What should a person write about? Things that you love or hate. One example Mr. Bradbury references is seeing a photo in Harper’s Bazaar that used Puerto Ricans in the background as “props”. Upset by this, Mr. Bradbury wrote a short story where a Puerto Rican man taunts such a photographer by always appearing in his photographs and making some type of gesture that ruins the picture. In his book On Writing: A Memoir of the Craft, King recounts working at a mill and hearing a crazy story about how giant rats lived in the cellar of a decrepit building. Wheels spun and soon King wrote the creepy short story Graveyard Shift.

Sometimes we write about our fears. One short story I’m working on focuses on one of my worst fears: having an automobile breakdown in the summer heat in the middle of nowhere. The main character is on the run from the police but has his car break down in one of the more rural areas of the country: West Texas.

Sometimes, Mr. Bradbury feels writing a story can be as simple as finding a character who wants or doesn’t want something with all their heart. Give them orders, let them go and follow them and write what you see happening. Darn the outlines and character profiles, full speed ahead!

Writing also requires a person to read voraciously and diversely. Books, magazines, anything you can get your hands on. Myself, I suspect much can be learned even by reading bad prose. You learn how not to write and what doesn’t work. For me, what comes to mind is one particular sci-fi novel written by a scientist who simply wasn’t a good writer. Another involves a curious delve into trasy western paperbacks where the methaphors are so bad they’re comical. Obviously, this is best kept at a minimum while energies should be focused on good writing and what does work.

Finally in this chapter, Mr. Bradbury reminds us that life is indeed very short. Write. A writer writes now. Procrastination is the death of writing. This is indeed something I can relate to: my twenties flew by and now, at 37, I’m beginning to wonder what happened to my thirties. If only we lived on a planet like Pluto, where the days are six days long instead of a measly 24 hours.

Up next, the chapter “Run Fast, Stand Still”.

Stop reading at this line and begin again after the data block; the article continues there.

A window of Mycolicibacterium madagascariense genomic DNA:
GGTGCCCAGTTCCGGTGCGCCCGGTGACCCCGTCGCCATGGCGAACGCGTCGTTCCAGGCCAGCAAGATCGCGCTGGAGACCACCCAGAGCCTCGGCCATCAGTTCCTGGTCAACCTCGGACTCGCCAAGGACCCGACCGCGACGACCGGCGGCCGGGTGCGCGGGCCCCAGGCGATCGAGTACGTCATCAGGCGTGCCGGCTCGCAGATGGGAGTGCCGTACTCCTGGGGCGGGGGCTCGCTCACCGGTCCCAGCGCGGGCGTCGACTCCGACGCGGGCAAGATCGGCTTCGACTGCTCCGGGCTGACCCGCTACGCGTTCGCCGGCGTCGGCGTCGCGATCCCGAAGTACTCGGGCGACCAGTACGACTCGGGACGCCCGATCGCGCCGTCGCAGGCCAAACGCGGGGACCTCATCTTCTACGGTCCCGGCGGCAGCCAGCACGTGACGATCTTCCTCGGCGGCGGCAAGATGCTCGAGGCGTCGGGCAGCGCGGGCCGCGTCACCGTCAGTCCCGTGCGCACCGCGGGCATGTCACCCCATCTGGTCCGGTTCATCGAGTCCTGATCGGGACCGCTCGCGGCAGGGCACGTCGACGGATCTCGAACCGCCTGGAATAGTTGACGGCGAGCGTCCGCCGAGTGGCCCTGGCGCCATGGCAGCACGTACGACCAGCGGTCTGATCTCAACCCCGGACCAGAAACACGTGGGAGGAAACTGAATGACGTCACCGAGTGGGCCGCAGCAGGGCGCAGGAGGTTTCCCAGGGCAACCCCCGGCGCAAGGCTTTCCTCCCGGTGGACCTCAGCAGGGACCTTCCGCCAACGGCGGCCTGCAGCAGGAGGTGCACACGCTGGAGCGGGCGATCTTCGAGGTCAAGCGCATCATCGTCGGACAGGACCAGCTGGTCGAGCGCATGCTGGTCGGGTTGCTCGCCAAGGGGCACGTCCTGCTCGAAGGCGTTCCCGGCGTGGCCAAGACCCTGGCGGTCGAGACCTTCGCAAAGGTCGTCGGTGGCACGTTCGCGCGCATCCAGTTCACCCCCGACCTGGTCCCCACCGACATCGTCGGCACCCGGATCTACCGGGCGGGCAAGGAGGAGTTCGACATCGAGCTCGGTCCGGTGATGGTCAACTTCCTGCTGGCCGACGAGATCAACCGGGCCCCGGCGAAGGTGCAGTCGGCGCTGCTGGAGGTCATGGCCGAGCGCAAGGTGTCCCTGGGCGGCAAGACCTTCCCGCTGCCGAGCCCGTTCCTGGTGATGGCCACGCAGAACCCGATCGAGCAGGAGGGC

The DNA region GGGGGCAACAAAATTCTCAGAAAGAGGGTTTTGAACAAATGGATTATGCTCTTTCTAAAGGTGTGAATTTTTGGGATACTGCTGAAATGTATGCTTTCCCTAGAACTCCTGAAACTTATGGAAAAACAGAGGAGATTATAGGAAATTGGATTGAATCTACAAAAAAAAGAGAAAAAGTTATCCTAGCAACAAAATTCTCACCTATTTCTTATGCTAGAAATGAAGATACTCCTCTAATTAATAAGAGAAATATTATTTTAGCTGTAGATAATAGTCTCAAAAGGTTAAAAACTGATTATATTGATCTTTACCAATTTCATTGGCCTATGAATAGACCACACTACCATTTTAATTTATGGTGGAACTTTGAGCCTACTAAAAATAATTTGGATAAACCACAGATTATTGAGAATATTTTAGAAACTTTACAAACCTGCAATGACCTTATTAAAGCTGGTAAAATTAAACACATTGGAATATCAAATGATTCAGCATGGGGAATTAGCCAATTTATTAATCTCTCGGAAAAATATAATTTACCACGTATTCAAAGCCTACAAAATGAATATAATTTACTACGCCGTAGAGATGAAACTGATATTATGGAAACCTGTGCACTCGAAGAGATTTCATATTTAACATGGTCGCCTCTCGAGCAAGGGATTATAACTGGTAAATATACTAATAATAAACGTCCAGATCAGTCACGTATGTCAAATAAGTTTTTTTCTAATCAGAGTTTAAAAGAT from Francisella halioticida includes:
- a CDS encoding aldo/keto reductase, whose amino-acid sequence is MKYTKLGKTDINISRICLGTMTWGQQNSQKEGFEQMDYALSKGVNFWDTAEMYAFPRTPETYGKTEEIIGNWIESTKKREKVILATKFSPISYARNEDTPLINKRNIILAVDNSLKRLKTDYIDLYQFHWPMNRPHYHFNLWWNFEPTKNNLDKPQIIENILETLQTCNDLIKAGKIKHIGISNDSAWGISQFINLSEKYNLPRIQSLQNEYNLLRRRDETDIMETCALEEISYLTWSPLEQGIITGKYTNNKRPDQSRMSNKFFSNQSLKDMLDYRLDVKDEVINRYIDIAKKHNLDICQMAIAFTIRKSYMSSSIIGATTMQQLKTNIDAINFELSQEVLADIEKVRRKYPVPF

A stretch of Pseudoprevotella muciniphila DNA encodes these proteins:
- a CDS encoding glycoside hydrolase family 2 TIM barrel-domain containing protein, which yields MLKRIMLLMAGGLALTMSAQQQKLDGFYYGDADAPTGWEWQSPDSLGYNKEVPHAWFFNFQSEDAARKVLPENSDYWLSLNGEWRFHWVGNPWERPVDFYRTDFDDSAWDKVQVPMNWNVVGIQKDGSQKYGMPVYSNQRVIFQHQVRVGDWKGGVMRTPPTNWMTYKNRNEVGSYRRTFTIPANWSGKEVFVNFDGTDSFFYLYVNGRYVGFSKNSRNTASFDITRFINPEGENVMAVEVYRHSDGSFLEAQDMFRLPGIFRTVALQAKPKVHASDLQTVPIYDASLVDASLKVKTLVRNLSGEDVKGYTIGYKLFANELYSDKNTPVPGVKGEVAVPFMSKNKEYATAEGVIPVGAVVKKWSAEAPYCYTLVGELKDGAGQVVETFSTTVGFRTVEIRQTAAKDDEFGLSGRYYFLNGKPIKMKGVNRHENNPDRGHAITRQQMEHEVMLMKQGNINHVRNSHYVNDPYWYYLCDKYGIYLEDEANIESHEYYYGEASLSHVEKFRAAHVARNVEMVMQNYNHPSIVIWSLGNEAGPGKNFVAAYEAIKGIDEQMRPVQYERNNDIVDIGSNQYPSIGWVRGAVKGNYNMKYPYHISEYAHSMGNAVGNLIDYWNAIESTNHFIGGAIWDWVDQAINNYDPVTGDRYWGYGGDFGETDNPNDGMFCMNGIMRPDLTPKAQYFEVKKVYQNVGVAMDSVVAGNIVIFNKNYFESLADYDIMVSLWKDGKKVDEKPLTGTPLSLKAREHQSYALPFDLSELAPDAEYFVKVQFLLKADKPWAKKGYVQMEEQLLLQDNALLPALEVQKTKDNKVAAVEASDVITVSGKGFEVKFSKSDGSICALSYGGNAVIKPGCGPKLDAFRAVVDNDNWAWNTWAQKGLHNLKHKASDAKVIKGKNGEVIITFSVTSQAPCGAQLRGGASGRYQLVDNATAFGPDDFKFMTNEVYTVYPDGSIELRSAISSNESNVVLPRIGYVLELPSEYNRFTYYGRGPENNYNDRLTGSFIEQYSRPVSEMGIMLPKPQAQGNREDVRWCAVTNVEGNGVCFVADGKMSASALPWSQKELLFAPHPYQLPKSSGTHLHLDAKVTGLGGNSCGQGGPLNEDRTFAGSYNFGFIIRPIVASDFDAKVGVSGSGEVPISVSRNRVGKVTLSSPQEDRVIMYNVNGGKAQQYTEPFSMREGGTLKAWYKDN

Richard Zowie is a professional writer. He’s worked as a journalist and columnist and also blogs and writes fiction. Post comments here or e-mail him at richardzowie@gmail.com.

Some potential clients require strange formats

One was a King James Bible website (I prefer the King James but know of wonderful people who use other versions) and another is a site where you use keywords and write detailed articles. The Bible site wanted trivia questions written in an Excel document while the other client wants files written in an .rtf document. Others insist on .pdf.

Perhaps I’m stuck in the 1990s, but what on earth is wrong with a Microsoft Word format? Or how about just copying and pasting the text into an e-mail and sending?

If anyone can, please feel free to enlighten me.

Richard Zowie has been a professional writer since 2000. He’s been a journalist, columnist, blogger, copy writer and even fiction writer. Post comments below or e-mail richardzowie@gmail.com.

Is a story really ever finished?

One famous musician said they could work on an album forever but that at some point you have to let it go to live its own life.

The same, no doubt, rings true for writing.

I have many short stories I’m working on, both in the rough draft and final draft phases, along with a novel I’m trying to finish the rough draft on. It’s amazing how you can look at a piece of fiction work, think you have something brilliant and return to it a year later and think of all the edits that still need to be done on it. Maybe this comma needs to be deleted, this dialogue needs to be modified or this scene needs to be cut completely.